NSW pillage of Basin continues

Gifting more water from the Murray-Darling Basin to New South Wales irrigators is a slap in the face to South Australia and demonstrates the need for fair and equitable water reform, Member for Chaffey Tim Whetstone said today.

Gifting more water from the Murray-Darling Basin to New South Wales irrigators is a slap in the face to South Australia and demonstrates the need for fair and equitable water reform, Member for Chaffey Tim Whetstone said today.

Mr Whetstone said Federal control of the Basin’s water resources was urgently needed to prevent vested interests from pillaging water from the Murray-Darling system.

“The green light given to NSW irrigators to take more water from the Basin shows that state governments can’t be relied upon to act in the national interest,” Mr Whetstone said.

“It’s a morally corrupt decision considering that irrigators in other states like SA are being asked to give up water.

“The Federal Labor Government must take control of the Basin’s water resources to prevent this sort of pillaging. The Basin is a national asset and must be managed accordingly. NSW irrigators’ responsibilities should not stop at the NSW border.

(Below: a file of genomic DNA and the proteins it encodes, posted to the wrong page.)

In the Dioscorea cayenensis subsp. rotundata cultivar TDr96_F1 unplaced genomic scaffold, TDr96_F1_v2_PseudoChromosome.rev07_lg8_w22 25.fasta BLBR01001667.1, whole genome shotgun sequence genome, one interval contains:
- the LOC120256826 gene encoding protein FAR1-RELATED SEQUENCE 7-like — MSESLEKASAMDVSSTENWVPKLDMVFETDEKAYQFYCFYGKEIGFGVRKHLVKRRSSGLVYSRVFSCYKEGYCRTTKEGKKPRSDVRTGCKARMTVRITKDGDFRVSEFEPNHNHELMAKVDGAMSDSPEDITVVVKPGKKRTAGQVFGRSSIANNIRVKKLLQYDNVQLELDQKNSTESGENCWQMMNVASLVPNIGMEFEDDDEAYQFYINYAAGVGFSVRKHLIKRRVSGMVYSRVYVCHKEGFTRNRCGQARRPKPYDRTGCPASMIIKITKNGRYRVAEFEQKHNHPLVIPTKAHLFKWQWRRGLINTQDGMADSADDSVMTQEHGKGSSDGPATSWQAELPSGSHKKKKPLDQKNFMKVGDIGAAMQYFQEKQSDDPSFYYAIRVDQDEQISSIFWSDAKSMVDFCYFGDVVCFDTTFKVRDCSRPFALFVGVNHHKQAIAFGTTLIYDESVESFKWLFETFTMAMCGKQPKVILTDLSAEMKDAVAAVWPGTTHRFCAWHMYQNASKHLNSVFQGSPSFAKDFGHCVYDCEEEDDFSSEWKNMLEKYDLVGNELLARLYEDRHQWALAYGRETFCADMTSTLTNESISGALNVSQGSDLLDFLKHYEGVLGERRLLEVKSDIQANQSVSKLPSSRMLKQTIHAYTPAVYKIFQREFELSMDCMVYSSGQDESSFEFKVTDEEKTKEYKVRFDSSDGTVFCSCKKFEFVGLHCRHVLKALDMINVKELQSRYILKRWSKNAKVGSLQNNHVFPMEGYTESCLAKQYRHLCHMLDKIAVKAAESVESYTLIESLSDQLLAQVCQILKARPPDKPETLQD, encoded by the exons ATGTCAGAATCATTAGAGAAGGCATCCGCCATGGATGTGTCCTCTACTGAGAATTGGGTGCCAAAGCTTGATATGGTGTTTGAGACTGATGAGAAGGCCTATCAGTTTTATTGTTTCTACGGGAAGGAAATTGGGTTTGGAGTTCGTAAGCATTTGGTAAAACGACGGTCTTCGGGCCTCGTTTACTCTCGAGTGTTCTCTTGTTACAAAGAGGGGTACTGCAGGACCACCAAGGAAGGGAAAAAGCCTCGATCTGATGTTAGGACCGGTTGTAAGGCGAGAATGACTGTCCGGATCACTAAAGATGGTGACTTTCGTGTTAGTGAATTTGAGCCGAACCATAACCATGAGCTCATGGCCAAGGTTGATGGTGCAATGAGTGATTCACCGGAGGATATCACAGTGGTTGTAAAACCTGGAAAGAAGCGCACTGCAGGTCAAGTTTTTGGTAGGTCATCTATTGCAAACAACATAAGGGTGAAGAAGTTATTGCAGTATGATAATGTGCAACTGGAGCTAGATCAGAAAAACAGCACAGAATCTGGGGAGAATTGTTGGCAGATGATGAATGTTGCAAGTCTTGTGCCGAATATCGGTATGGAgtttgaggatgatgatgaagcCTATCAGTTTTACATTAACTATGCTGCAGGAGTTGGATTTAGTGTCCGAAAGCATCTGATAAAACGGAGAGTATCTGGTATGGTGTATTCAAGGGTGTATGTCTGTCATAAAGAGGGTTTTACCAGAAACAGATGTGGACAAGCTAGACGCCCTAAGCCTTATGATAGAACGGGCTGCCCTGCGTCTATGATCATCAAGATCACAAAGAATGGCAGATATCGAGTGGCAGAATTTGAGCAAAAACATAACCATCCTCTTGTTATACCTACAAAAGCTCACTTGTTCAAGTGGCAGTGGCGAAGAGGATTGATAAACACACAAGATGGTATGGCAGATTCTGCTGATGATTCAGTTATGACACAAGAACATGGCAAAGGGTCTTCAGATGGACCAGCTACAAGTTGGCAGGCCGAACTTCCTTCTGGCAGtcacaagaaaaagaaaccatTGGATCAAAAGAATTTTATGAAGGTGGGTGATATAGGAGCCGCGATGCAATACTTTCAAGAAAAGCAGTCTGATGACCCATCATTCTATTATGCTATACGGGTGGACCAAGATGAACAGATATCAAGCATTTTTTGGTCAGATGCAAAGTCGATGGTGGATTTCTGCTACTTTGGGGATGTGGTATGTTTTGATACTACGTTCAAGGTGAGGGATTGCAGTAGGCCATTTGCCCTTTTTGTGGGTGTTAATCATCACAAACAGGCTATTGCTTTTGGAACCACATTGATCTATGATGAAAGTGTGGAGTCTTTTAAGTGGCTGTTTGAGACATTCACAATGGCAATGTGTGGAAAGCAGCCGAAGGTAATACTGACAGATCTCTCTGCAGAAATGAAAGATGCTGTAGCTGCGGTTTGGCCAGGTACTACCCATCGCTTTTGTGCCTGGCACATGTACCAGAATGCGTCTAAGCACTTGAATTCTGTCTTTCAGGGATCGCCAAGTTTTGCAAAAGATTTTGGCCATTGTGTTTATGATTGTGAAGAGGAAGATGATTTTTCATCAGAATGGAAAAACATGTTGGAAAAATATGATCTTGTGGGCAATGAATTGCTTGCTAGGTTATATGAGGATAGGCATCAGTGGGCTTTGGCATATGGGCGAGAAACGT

“It is unacceptable that irrigators anywhere in the Basin could be given more water in this environment of reform and considering what we all went through during the drought. It would be unbelievable if NSW hadn’t already allocated more groundwater resources last year.”

Mr Whetstone said SA irrigators had every reason to be angry about the decision and about the Weatherill Labor Government’s incompetence.

“SA irrigators have sacrificed development opportunities, working within a cap on water extractions established 40 years ago, while upstream states continued to take more water,” Mr Whetstone said.

“They’ve invested billions to become the most efficient irrigators in the Basin.

“This Labor Government in SA has had more than four years to get their Federal colleagues and the Murray Darling Basin Authority to recognise this responsible water use, but no-one is listening to them.”

mediarelease